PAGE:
With the Above Said, the Most Racy-Sounding Passage in the Book, if Taken Out of Context: “I finally had to force myself to have fun. I went to Europe and Las Vegas and forced myself to date one boy after another. I kept dating until I found the feelings I had for one or two boys weren’t so fantastic after all. I found, in fact, that I could feel just as happy and have just as good a time with 25 others.”

Connie’s First Real Love (Bobby Darin?): “I was in love in my teens, and at the time it was the most important thing in the world to me. Every day, because I was in love and my parents didn’t approve, there was an argument at home. School became secondary. My singing became unimportant compared to my feelings for this boy. The day was happy or sad depending on what he said to me or what I said to him, or what my parents said or didn’t say about him or me or us. Then, when we did break up, it took me just as long or longer to get over it.”

It’s tempting to assume she’s talking about Bobby Darin here. Certainly the part about parental disapproval fits. Here’s an exchange she had last year with Village Voice blogger Michael Musto:

Musto: Your father was extremely strict, right?

(Connie): He wasn’t just strict — he was a vigilante with every boy I had a milkshake with. I was not allowed to date in high school or go to the prom, and even in college he had a problem.

(Musto): Is it true he broke up you and Bobby Darin?

Connie: With a gun. He learned Bobby and I were starting to elope one night. We were 18, 19. I was doing the Jackie Gleason show and Bobby and I were cuddling in a corner. He barged through the rehearsal room of the Sullivan Theater with a gun in his pocket and a fierce determination to obliterate Bobby once and for all. One of the biggest regrets of my life is I didn’t marry Bobby.

In For Every Young Heart, some of Francis’ ambivalence toward her parents comes through. She describes how she taught herself shorthand because her mother was always snooping in her diary. She also talks about how she learned a confusing version of “the facts of life” in a whispered conversation with a girlfriend because her parents never told her anything.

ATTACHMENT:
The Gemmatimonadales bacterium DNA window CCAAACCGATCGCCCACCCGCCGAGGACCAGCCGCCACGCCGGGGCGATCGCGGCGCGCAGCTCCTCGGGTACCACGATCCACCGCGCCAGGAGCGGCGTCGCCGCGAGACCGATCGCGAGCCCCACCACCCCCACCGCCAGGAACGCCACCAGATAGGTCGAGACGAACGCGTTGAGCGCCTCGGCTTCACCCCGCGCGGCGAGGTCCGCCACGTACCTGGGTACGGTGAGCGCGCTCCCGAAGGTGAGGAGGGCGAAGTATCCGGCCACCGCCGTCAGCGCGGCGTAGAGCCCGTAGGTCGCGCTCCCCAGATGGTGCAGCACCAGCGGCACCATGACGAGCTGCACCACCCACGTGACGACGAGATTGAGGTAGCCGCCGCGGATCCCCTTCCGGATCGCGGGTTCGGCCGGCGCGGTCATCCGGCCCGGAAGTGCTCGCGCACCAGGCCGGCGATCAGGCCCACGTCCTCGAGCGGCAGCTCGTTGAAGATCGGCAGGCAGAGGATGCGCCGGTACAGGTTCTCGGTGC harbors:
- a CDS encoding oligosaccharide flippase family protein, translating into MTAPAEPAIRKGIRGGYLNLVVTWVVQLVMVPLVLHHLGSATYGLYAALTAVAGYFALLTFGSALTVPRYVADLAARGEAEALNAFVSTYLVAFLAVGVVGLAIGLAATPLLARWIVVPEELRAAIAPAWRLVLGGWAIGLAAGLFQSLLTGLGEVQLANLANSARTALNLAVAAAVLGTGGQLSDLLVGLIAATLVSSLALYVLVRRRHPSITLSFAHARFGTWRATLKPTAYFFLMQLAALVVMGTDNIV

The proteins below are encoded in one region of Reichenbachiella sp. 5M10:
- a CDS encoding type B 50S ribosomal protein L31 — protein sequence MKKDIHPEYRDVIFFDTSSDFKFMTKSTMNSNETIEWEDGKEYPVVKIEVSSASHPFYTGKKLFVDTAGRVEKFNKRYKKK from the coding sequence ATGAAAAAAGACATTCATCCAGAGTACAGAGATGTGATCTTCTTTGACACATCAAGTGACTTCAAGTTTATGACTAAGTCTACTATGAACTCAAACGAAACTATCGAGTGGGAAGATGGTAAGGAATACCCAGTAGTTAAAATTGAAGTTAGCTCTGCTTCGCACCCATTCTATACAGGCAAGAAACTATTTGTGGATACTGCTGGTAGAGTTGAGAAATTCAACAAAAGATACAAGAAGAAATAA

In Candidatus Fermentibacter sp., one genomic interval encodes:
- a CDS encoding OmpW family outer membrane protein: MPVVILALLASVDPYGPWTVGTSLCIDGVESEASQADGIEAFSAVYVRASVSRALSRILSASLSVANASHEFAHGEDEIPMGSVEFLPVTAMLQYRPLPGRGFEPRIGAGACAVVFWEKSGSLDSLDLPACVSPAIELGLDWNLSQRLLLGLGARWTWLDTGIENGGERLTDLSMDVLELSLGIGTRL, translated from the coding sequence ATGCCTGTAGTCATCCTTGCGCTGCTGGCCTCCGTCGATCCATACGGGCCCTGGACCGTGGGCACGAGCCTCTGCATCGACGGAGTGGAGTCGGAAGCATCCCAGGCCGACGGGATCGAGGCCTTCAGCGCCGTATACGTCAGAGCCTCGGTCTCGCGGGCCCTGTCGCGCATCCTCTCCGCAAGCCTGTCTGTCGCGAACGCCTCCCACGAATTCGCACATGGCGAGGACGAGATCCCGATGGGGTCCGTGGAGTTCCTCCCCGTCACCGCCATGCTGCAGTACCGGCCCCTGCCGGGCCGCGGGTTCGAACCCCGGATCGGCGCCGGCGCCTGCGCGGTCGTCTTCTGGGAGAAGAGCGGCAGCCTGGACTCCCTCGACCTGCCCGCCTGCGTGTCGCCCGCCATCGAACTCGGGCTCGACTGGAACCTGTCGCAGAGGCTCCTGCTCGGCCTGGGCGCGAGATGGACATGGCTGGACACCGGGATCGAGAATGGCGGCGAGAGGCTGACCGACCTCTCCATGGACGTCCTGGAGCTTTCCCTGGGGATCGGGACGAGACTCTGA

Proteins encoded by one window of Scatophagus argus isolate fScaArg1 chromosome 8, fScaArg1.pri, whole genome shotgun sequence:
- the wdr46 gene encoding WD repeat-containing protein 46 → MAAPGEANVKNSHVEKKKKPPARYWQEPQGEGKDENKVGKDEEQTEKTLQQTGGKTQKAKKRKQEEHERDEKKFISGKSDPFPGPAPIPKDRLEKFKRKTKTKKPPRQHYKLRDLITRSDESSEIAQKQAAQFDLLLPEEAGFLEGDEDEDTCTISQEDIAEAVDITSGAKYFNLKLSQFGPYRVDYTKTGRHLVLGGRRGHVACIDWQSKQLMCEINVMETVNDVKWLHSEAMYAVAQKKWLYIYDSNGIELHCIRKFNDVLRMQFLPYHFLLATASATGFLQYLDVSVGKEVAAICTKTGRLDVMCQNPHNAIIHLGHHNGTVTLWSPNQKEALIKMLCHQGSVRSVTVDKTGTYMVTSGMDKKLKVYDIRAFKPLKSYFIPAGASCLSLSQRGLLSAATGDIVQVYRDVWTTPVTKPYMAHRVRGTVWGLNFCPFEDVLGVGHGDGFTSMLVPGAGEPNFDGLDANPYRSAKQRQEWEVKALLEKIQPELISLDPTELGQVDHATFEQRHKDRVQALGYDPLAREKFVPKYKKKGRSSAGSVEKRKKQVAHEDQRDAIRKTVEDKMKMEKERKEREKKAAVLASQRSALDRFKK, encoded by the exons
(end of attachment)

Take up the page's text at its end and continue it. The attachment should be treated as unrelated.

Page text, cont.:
“Every child has a right to know about life,” she asserts. “The day a youngster asks his first question about sex is the day he deserves an answer.”

Connie’s Ideal Husband: “He shouldn’t be overemotional, yet he must be very affectionate, responsive and warm. His laugh shouldn’t be so loud that everybody turns around to look, but he has to have a wonderful sense of humor. He has to be subtle and self-contained—the type who can say two words and I’ll understand; a man who can look at me across the room, and every look will mean something. Oh, yes, and he has to be very smart, alert, witty. He has to know he’s the boss without saying, ‘Listen here, I’m the boss.’ He can’t shout at me, but he’ll know just how to tell me what to do, because every woman loves to be ordered around the right way.”

Hmm. You start to get an inkling about why none of her four marriages lasted longer than five years.

More Wisdom from For Every Young Heart:

“The opinion that smoking is a drag—on your health, most of all—is pretty modern these days. Every day, new data piles up pointing to possible links between cigarettes and lung cancer.”

“If a boy has never been in a bar or never tried to drink or smoke by the time he’s out of his teens, he would be very unusual. These are things most boys have to experience in order to feel grown up and manly.”

“The only time a boy may have a feeling of responsibility for himself and girl is when he’s deeply in love, when he has a true feeling of respect for her, and when he’s far-sighted enough to think of the future, including the day they’ll want to get married with a fresh, wholesome start toward life together. But 99 percent of the time, the boy doesn’t feel this way, and that means the girl has to.”

“A girl must always have the kind of reputation that will make a boy very, very proud to take her home and introduce her to his mother.”

“…there’s just one reason for going steady, and that’s as a prelude to engagement.”

“Not only does a wife have to be a mother, friend, advisor, and scrubwoman—she must also never let her husband feel that it’s a great burden for her.”

“In my teens, I used to think it was the most important thing in the world for a woman to be tremendously independent. But I know now that no matter how independent you are, if you really love a man, nine times out of ten his wishes are more important than yours.”

“I will want nothing less than a big wedding, in a pretty church, with all my family and all my friends there to share it. That’s a girl’s one big day, and anybody who says you’re not entitled to it because it’s corny is not going to make the greatest or most understanding husband.”

If you enjoyed this post, read the whole Weird Words of Wisdom series!

Bonus Feature: Connie singing what I’m officially declaring the Weird Words of Wisdom theme song.

Bonus Feature 2: More advice from Connie! This article from the October 1961 issue of Teen Talk Magazine is called “Who Should Say No First?”